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Things to Never Do After Age 60, Say Experts

Don't let these mistakes take the shine off your golden years.

Youth may be wasted on the young, but as we mature, some of us make our bodies age faster than they should. It's all too easy to slip into unhealthy habits that soon become comfortable patterns, and their familiarity belies the fact that they can seriously take the shine off your golden years. To achieve optimum health, these are five things experts say you should never do after age 60. Read on—and to ensure your health and the health of others, don't miss these Sure Signs You've Already Had COVID.


Let Yourself Get Too Lonely

Elderly woman stands by window look away.

Being lonely doesn't just feel bad—it can degrade your body's most important systems. Research has found that loneliness can increase older adults' risk of dementia by 50%. And brain health isn't the only threat: A recent Finnish study found that men who reported feeling lonely over two decades were more likely to be diagnosed with cancer—and faced a worse outcome. Loneliness seems to cause a stress response in the body, which can lead to inflammation and an impaired immune system. Make an effort to socialize regularly with friends and loved ones, join activity groups, or volunteer.


Skip Your Vaccinations

Cheerful practitioner holding syringe and smiling

Get your COVID booster ASAP when eligible, and make sure you're getting all the other recommended vaccines for people over 60. (The chance of being hospitalized or dying from illnesses like influenza or pneumonia increases with age.) Talk to your doctor about getting vaccinated against the flu, pneumonia, whooping cough and shingles. The CDC says every adult should get an annual flu vaccine, and people over 60 are a priority group. The CDC also recommends two pneumococcal pneumonia vaccines for people 65 and older, and two doses of shingles vaccine for people over 50.

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Lose Track Of Your Blood Pressure

Senior lady receiving bad news about her blood pressure from her doctor

Your blood pressure is one of the most important sets of numbers you need to know (and have rechecked regularly). The American Heart Association says it should be 120/80 or below. (According to Harvard Medical School, that means more than 70 percent of men over age 55 technically have high blood pressure.) Over time, high blood pressure can weaken the walls of blood vessels, vastly increasing your risk of stroke, heart attack and dementia.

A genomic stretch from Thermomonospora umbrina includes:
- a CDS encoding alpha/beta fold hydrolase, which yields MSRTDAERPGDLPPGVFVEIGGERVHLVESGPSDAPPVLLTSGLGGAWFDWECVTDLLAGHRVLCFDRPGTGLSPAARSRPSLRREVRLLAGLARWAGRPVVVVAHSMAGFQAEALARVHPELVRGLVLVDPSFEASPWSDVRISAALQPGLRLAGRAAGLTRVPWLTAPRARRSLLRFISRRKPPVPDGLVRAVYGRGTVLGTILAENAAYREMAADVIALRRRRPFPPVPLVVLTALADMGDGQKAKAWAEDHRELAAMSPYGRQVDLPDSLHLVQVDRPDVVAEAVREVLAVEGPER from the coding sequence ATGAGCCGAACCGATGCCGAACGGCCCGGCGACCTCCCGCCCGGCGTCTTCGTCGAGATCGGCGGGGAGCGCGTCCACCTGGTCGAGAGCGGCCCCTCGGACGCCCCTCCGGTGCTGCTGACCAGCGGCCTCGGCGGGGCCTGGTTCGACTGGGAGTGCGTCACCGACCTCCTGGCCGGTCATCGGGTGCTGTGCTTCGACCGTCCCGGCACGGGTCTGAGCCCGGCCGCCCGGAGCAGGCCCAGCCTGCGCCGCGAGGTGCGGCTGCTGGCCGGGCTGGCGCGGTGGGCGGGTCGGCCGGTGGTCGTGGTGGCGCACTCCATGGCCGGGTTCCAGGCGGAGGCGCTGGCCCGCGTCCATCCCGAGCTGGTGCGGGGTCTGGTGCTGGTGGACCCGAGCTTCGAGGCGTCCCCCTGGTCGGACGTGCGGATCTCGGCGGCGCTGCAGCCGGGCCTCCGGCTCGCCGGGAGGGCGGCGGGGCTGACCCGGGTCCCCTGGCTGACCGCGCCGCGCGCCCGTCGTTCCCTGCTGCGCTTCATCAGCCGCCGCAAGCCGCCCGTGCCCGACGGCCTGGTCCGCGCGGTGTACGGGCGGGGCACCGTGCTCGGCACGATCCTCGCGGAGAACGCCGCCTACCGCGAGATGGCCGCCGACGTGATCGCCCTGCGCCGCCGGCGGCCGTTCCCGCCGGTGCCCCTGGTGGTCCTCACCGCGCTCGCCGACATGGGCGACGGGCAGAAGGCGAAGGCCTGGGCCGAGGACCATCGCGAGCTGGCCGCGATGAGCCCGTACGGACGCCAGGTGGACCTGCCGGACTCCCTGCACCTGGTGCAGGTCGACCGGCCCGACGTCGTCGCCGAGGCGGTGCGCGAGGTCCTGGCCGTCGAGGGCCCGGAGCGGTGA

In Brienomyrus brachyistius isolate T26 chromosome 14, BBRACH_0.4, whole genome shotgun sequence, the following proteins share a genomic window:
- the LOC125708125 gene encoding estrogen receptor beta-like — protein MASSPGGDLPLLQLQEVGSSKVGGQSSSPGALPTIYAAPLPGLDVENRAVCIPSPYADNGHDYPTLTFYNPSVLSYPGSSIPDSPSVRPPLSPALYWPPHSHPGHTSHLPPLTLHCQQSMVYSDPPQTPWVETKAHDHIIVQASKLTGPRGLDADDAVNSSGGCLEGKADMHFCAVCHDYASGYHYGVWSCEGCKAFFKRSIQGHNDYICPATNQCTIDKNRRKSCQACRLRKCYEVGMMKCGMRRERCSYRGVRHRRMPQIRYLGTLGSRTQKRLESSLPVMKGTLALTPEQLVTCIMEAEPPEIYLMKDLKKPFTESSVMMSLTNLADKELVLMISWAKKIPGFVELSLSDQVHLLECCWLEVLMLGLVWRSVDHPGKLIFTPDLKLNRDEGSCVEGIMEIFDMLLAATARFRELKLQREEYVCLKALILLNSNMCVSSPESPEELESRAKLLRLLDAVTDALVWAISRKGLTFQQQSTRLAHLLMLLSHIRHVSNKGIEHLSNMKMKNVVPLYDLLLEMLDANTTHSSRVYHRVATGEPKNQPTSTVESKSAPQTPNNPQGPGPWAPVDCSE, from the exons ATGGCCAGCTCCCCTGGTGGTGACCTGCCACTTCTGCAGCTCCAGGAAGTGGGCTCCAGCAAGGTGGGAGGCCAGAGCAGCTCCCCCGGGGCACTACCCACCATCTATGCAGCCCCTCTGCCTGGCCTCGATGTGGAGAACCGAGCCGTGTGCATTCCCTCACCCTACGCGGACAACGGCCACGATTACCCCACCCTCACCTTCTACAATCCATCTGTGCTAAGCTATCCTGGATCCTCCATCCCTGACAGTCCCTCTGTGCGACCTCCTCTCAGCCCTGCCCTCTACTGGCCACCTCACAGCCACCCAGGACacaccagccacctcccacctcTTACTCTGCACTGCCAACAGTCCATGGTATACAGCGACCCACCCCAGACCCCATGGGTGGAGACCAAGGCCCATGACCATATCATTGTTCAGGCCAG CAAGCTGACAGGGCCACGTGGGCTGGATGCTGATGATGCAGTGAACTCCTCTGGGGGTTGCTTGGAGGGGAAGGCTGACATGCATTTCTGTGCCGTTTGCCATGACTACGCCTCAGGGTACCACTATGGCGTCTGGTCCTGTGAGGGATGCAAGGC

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Skip Regular Exercise

Senior athlete walking outdoors in the city

As we age, most of us tend to become less active, at the exact time our bodies need us to move more. Experts say that exercising regularly improves muscle tone and mass, decreases bone loss, improves memory, increases metabolism, and improves sleep. On the flipside, a sedentary lifestyle increases your risk of obesity, type 2 diabetes, stroke,  cardiovascular disease, and dementia. The American Heart Association recommends 150 minutes of moderate-intensity exercise (or 75 minutes of vigorous exercise) each week. Some examples of moderate-intensity exercise include brisk walking, dancing, or gardening; vigorous exercise includes running, swimming, hiking or biking.

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Drink Too Much

Woman saying no and refusing to drink alcohol

A recent study found that 10 percent of people over age 65 engage in binge drinking, defined as having four or more drinks in one sitting. Excessive alcohol consumption increases the risk of cancer and heart disease at any age, but as we mature, there are even more reasons to moderate. With age, lean body mass decreases and bones weaken; a tipsy fall at 60 can cause a lot more damage than it did at 40. And being older brings a need for long-term medications that may lead to dangerous interactions with alcohol. To stay healthy, drink moderately or abstain. Experts say women should have no more than one alcoholic beverage per day, and men should limit themselves to two. And to get through this pandemic at your healthiest, don't miss these 35 Places You're Most Likely to Catch COVID.

Michael Martin
Michael Martin is a New York City-based writer and editor. Read more about Michael